Never have I ever imagined that Eurovision would make it to the display board on Charing Cross Station concourse. The news itself wasn’t a surprise. I was alerted to it by a colleague at work who’d received a text from his husband. “Can this be true?” “No,” I replied, “they broadcast it, but they can’t take part,” after which I was corrected by a tweet from BBC Newsbeat and a fairly unedifying news story.
It’s a bit of weird thing, though for those of us who’ve followed the show reasonably closely over the years, less of a random idea, more of a natural progression. SBS has ‘relayed’ the show for years, sent commentators in the years I’ve been blogging about it and, last year, took part in the show producing a special interval act.
The fact Australia are participating in the 60th contest this yearis rather nice extension of the inclusiveness spirit of the event the EBU has fostered over the past 20 years. The event we see now on TV is as much a reflection of the passions of its core fan base as it is a statement on the strategic aims of its editorial team.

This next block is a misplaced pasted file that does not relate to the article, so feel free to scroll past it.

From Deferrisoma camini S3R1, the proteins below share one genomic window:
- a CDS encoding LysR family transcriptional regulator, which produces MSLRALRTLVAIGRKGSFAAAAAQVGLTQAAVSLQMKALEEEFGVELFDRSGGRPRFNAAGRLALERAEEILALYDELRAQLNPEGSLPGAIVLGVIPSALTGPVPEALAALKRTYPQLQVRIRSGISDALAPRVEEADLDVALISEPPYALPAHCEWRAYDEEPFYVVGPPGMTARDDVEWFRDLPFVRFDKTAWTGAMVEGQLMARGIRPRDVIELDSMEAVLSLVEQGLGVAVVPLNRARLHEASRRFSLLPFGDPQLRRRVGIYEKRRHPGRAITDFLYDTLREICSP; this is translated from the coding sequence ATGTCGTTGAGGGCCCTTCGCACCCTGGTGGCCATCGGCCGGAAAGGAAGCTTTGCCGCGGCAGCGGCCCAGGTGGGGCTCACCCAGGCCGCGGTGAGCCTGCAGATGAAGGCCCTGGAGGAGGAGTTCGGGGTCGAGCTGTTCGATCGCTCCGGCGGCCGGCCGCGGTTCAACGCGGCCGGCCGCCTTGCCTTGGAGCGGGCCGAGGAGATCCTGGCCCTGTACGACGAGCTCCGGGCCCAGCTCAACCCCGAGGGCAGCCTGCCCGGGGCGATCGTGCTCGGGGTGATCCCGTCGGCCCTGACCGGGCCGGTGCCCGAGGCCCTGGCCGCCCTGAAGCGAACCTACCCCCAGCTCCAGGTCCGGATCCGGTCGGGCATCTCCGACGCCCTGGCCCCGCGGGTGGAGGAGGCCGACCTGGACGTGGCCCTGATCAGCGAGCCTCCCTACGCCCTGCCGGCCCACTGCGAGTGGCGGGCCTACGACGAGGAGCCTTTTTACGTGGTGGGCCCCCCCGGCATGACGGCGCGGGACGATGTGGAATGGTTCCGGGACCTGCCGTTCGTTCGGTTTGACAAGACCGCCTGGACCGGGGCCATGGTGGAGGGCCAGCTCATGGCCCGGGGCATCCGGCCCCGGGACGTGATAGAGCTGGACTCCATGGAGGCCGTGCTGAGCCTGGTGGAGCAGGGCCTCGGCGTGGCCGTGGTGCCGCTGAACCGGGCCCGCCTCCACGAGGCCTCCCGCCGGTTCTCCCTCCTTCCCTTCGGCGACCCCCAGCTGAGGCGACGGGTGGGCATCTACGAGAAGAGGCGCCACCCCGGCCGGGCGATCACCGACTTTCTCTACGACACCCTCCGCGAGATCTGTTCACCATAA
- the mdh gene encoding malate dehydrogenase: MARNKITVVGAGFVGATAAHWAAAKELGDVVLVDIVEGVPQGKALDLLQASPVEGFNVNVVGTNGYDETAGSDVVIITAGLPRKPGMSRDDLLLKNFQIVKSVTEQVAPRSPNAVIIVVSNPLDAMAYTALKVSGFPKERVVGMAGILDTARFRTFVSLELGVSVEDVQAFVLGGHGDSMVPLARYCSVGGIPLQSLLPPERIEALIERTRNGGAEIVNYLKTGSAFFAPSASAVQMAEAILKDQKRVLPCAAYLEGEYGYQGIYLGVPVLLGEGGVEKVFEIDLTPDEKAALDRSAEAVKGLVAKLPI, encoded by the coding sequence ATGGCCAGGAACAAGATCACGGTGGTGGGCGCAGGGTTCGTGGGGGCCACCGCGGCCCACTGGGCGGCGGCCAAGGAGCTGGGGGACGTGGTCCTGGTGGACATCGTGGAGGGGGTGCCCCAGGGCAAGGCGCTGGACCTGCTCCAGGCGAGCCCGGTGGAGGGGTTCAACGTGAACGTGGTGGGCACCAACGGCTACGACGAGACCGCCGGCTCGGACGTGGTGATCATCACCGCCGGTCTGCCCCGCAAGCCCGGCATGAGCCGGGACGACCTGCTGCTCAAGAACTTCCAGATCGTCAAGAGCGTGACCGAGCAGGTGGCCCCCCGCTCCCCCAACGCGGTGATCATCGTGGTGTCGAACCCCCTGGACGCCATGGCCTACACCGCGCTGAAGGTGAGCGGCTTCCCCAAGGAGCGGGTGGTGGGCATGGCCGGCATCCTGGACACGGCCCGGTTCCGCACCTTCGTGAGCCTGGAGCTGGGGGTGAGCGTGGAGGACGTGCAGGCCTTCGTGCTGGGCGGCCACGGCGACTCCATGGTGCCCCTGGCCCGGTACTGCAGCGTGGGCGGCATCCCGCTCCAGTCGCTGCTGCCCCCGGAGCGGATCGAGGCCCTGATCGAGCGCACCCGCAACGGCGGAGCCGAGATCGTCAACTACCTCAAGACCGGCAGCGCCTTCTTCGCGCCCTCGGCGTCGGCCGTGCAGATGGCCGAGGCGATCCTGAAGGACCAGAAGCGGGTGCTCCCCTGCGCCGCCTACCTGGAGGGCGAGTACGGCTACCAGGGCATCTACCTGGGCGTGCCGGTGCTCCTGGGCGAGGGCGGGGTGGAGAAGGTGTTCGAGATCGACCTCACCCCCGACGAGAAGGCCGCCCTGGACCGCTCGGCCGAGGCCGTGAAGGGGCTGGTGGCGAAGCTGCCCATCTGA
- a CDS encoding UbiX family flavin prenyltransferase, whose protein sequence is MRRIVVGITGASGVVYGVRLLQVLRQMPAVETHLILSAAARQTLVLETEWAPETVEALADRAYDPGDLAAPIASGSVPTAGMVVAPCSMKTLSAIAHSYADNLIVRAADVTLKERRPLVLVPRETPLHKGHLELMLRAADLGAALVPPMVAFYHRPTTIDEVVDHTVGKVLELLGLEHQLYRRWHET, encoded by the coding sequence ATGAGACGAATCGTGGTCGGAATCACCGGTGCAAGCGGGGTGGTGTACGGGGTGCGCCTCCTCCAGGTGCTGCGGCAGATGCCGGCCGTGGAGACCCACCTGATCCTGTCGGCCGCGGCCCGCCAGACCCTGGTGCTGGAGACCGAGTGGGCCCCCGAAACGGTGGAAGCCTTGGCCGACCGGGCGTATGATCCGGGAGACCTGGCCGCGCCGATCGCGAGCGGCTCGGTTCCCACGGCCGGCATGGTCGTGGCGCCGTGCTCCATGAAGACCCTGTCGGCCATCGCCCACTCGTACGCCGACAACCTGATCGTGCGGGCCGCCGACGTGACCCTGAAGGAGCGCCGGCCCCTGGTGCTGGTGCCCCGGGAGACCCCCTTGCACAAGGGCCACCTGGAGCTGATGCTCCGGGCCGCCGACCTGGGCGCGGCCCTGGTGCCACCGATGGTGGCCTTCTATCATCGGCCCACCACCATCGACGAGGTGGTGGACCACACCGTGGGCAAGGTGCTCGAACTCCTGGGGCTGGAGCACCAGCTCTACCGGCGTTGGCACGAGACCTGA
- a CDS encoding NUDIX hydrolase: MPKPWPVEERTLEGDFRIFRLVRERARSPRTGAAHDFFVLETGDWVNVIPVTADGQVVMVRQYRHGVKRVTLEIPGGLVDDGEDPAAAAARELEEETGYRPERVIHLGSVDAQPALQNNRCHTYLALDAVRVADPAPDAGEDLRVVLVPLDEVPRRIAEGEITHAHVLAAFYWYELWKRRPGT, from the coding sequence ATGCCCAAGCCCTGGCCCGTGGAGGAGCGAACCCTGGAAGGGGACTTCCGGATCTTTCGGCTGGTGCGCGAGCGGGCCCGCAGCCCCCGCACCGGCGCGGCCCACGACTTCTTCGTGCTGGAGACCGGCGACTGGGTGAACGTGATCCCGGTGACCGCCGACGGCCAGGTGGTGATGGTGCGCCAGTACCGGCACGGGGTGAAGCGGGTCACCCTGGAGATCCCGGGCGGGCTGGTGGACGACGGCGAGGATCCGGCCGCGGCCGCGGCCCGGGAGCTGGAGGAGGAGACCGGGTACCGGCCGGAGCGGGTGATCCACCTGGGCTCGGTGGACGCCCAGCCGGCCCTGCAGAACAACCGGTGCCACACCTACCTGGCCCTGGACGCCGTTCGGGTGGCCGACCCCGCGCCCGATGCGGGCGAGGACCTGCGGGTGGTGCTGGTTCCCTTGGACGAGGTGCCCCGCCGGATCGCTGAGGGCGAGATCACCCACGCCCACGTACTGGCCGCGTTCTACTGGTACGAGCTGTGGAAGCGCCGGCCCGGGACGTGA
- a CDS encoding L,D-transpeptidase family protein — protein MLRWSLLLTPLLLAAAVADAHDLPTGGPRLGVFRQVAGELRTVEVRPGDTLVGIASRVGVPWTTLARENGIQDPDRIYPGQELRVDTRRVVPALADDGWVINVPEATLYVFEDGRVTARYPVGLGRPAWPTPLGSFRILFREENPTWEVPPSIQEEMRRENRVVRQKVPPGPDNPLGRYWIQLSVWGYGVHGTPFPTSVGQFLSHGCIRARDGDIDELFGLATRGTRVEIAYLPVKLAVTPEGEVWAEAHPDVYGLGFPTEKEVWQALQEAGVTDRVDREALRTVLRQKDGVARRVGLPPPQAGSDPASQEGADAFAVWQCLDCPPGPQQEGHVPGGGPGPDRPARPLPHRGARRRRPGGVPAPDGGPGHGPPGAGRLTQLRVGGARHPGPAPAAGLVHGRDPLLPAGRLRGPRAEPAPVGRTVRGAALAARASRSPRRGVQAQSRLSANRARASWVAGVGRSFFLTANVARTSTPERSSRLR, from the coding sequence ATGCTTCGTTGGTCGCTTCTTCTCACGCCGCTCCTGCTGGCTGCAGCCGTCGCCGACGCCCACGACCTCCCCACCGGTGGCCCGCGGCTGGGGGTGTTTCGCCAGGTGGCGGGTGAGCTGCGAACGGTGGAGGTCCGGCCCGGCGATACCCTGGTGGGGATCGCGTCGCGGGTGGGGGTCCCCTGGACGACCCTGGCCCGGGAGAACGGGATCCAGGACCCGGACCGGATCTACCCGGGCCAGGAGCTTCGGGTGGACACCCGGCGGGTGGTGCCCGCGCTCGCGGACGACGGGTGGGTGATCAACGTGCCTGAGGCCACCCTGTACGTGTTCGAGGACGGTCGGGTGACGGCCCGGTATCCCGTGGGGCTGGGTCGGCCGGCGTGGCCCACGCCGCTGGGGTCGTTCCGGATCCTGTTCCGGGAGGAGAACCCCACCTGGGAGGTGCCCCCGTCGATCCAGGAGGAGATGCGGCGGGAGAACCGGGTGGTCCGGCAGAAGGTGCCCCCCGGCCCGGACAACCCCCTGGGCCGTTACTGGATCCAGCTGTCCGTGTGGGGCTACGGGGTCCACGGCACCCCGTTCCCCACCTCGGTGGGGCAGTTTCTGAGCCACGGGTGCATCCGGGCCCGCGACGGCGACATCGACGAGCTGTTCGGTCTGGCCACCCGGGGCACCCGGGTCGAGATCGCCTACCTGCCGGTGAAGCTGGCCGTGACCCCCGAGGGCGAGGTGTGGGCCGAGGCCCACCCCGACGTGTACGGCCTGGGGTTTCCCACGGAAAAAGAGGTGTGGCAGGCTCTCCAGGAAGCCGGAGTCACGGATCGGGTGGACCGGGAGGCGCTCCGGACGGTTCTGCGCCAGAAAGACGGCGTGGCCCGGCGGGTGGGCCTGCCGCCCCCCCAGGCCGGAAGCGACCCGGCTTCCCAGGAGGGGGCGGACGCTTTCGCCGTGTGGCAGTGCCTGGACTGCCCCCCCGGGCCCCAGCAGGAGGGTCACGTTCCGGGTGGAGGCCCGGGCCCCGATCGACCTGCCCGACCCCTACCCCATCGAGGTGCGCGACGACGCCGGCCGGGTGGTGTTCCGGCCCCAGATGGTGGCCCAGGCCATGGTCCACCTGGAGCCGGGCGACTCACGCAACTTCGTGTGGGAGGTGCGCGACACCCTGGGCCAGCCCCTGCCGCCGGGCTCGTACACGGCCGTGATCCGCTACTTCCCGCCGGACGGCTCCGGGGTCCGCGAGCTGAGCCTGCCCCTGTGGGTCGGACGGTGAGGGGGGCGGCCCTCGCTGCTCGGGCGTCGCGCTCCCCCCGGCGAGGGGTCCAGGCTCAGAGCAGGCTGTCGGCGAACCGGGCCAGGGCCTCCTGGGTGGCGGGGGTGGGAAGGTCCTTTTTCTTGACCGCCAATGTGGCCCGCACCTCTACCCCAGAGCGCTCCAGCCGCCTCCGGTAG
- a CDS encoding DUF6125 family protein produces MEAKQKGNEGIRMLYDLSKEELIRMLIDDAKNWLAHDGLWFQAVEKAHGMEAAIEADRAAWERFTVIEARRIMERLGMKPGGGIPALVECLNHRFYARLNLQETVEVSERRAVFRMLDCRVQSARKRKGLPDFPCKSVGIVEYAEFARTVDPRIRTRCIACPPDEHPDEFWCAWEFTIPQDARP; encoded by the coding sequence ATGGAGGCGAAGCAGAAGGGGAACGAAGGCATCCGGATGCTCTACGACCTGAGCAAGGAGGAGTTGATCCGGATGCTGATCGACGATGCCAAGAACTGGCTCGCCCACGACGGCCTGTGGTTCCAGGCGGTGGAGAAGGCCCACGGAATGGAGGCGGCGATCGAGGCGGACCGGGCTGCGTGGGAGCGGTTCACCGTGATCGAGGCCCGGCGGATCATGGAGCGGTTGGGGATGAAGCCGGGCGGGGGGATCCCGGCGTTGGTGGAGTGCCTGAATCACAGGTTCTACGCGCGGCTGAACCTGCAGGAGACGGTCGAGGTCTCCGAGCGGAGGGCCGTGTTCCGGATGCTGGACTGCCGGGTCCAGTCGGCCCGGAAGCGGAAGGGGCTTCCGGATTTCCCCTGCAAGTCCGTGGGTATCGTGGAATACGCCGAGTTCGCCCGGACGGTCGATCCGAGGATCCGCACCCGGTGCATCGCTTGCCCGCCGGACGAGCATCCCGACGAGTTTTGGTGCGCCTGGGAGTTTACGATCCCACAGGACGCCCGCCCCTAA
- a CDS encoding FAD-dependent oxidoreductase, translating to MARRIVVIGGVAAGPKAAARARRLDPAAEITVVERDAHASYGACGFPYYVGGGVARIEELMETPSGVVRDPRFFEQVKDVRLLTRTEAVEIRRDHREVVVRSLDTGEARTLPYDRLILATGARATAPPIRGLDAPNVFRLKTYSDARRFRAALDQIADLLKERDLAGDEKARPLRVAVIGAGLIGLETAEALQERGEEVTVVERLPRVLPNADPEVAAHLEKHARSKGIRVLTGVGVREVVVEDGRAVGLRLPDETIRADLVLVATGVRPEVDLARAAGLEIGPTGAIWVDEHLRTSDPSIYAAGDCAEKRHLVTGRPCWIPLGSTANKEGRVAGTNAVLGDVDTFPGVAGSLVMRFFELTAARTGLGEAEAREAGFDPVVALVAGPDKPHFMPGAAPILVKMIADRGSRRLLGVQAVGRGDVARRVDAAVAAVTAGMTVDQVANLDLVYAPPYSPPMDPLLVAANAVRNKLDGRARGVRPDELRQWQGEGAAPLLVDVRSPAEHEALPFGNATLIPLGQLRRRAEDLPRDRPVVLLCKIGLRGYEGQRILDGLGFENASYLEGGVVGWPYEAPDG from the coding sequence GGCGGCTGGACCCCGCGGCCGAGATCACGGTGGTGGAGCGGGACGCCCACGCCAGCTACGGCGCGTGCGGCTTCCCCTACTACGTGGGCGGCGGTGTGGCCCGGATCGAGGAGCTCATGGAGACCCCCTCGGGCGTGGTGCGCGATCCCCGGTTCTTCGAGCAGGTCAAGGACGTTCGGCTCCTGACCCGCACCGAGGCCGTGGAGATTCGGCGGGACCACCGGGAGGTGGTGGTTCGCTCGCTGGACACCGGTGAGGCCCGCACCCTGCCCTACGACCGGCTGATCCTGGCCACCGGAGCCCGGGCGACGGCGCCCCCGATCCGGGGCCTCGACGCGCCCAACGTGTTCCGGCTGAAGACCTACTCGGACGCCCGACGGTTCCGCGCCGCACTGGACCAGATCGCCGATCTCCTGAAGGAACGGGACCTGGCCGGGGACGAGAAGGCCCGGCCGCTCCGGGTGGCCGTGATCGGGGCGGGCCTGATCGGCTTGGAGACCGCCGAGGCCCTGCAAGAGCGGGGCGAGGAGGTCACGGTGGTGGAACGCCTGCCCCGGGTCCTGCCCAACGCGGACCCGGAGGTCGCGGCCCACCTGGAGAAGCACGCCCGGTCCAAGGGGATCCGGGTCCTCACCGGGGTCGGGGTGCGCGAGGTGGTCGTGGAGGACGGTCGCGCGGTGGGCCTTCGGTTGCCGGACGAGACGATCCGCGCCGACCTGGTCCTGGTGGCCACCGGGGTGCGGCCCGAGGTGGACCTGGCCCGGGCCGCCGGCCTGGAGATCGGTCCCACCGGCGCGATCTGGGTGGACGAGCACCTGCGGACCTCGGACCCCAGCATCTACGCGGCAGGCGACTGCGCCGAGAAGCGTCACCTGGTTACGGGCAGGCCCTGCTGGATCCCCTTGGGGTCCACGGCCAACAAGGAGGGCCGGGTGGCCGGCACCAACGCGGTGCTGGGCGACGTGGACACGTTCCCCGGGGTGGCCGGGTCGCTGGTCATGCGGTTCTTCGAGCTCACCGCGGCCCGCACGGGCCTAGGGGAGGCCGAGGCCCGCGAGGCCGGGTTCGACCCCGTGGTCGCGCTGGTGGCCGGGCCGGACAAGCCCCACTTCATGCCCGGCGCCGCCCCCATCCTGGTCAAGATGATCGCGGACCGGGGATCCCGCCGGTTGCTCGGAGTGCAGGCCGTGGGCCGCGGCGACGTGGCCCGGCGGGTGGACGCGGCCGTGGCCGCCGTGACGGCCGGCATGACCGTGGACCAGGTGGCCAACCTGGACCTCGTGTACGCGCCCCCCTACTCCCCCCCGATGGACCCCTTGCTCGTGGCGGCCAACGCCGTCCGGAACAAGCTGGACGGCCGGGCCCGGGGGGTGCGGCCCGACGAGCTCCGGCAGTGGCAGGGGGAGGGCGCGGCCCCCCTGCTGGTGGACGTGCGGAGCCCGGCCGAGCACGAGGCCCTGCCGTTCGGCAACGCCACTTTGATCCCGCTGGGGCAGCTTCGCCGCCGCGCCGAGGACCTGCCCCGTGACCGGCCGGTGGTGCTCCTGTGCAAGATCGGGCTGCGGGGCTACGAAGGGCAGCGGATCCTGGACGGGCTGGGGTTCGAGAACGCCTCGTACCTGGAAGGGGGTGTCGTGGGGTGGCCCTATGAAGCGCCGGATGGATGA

Their participation will, for one year at least, silence once of my oldest friends who regularly texts at the beginning of the contest each year to so me why Israel are included in the festivities – “they’re not even a part of Europe”. I’ll be putting her a note through in advance of this year’s final to explain Australia’s participation, just to be on the safe side.
Personally, I think it’s a great way to celebrate the show. An acknowledgment that a far away audience has had in shoring up the Contest’s ongoing popularity in recent years.
Erik Larsson on Tobson in Euroland has some more views on Australia’s participation in Eurovision, including the timing of the announcement. Worth a read.